Valuation-Informed Indexing #188

by Rob Bennett

Yale Economics Professor and Nobel Prize Winner Robert Shiller changed our understanding of how stock investing works in a fundamental way with his finding that valuations affect long-term returns. His finding is so “revolutionary” (his word) that few of us today yet appreciate all of the many far-reaching implications of the breakthrough discovery. That includes Shiller!

Many people have a hard time understanding how the same 140 years of historical stock-return data could show both that short-term timing (changing your stock allocation with the expectation that you will see benefits from doing so within a year or so) NEVER works and that long-term timing (changing your stock allocation in response to a big valuation shift with the understanding that you may not see benefits from doing so for as long as 10 years) ALWAYS works. It’s a counter-intuitive finding. Why should stock returns that are so unpredictable in the short term become so predictable in the long term? Aren’t long-term results really just a string of short-term results?

Shiller has offered the following words in explanation: “How can it be that one-year returns are so apparently random and yet ten-year returns are mostly forecastable? In looking at one-year returns, one sees a lot of noise. But over longer time intervals the noise effectively averages out and is less important.”

I don’t find that a convincing explanation. There’s a measure of truth in it. But it is not a clear description of the dynamic that causes short-term predictions to be so much less effective than long-term ones.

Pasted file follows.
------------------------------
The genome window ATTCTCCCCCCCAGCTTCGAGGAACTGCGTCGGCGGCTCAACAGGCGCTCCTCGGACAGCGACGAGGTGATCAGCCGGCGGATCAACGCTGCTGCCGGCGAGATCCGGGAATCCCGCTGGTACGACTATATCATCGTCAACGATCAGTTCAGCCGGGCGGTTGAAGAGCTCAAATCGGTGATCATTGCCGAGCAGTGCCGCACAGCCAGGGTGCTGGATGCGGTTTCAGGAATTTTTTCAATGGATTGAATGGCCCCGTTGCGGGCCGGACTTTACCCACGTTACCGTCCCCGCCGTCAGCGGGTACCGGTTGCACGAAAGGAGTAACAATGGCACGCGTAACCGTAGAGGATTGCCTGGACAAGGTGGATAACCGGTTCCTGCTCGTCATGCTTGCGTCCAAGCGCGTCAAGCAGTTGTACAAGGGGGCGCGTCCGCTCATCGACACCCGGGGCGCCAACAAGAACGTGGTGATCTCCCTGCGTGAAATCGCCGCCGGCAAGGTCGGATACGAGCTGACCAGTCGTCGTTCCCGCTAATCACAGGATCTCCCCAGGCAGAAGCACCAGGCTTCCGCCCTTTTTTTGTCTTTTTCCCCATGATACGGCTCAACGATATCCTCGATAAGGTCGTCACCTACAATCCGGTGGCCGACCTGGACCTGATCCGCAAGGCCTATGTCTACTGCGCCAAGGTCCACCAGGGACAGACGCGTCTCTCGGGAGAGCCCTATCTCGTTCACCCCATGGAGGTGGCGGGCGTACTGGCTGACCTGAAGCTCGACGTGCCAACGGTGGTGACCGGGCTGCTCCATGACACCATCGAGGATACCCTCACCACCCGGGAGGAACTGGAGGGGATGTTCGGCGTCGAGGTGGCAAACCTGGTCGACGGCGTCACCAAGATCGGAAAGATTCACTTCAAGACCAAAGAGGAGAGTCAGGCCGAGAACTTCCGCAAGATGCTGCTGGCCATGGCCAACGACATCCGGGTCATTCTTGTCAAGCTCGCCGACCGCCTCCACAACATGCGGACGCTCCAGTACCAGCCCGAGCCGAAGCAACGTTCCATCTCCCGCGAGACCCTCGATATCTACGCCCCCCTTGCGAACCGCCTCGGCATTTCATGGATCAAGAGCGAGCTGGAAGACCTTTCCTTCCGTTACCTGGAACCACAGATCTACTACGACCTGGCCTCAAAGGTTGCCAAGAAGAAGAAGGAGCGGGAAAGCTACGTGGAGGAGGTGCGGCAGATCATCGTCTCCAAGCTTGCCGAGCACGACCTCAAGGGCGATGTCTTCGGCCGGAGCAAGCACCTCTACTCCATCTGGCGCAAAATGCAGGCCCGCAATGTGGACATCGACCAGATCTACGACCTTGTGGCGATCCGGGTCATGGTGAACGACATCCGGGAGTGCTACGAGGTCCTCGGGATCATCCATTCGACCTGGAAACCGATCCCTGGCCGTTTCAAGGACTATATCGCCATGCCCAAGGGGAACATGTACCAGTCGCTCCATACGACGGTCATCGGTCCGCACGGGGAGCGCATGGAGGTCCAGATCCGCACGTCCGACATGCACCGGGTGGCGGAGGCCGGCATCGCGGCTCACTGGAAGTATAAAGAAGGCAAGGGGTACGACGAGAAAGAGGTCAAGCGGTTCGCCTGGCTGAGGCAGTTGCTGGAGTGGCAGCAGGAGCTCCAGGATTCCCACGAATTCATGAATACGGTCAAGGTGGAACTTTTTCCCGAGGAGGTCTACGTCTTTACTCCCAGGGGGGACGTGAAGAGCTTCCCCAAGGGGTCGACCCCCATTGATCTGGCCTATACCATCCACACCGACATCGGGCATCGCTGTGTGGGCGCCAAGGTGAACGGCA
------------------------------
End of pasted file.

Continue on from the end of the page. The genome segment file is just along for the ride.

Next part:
Shiller’s statement is actually very much in tune with statements often made by Buy-and-Holders. Buy-and-Holders use the average long-term U.S. return of 6.5 percent real as their default assumption for the return that will apply on a going-forward basis. They then explain to investors that they may well not experience the average return in the first year in which they invest, or in the second, or in the third. The assure the investors that they will see that return if they stay the course, if they stick with their plan. They use the same term that Shiller uses — Noise — to describe derivations from the default return of 6.5 percent. The U.S. stock market delivers a long-term return of 6.5 percent real, the argument goes. You will see that return yourself if only you give the market time to cancel out noise coming from one direction (returns below 6.5 percent real) with noise coming from the other direction (returns above 6.5 percent real)

But Shiller cannot possibly be saying the same thing as the Buy-and-Holders are saying. All of his work points in the opposite direction. The core principle of Buy-and-Hold is that market timing is a bad idea. Shiller says that, when stock prices reach insanely dangerous levels, the market becomes a Ponzi scheme and investors must lower their stock allocations. His message is not that things average out over time. His message is that stocks are a far more risky asset class at times when prices are high than they are when prices are moderate or low.

The term “noise” suggests a meaningless factor, a factor that need not be given much consideration. The Buy-and-Holders are using the term properly, Shiller is not.